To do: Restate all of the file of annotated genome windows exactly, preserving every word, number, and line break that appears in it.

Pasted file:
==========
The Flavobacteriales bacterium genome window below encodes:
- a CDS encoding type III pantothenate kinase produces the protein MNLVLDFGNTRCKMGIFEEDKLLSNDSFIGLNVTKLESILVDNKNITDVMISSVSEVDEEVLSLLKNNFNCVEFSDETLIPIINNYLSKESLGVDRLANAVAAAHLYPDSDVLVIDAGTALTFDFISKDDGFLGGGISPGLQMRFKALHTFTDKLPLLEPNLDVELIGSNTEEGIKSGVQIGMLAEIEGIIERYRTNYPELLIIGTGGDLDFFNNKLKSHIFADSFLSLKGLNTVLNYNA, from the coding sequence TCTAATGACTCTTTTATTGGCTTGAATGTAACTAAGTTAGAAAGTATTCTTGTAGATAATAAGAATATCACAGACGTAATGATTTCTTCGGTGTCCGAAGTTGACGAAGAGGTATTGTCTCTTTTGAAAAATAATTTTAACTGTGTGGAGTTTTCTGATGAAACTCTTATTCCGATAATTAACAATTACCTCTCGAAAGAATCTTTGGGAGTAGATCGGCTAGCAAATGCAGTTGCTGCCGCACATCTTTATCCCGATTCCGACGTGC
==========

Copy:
The Flavobacteriales bacterium genome window below encodes:
- a CDS encoding type III pantothenate kinase produces the protein MNLVLDFGNTRCKMGIFEEDKLLSNDSFIGLNVTKLESILVDNKNITDVMISSVSEVDEEVLSLLKNNFNCVEFSDETLIPIINNYLSKESLGVDRLANAVAAAHLYPDSDVLVIDAGTALTFDFISKDDGFLGGGISPGLQMRFKALHTFTDKLPLLEPNLDVELIGSNTEEGIKSGVQIGMLAEIEGIIERYRTNYPELLIIGTGGDLDFFNNKLKSHIFADSFLSLKGLNTVLNYNA, from the coding sequence TCTAATGACTCTTTTATTGGCTTGAATGTAACTAAGTTAGAAAGTATTCTTGTAGATAATAAGAATATCACAGACGTAATGATTTCTTCGGTGTCCGAAGTTGACGAAGAGGTATTGTCTCTTTTGAAAAATAATTTTAACTGTGTGGAGTTTTCTGATGAAACTCTTATTCCGATAATTAACAATTACCTCTCGAAAGAATCTTTGGGAGTAGATCGGCTAGCAAATGCAGTTGCTGCCGCACATCTTTATCCCGATTCCGACGTGC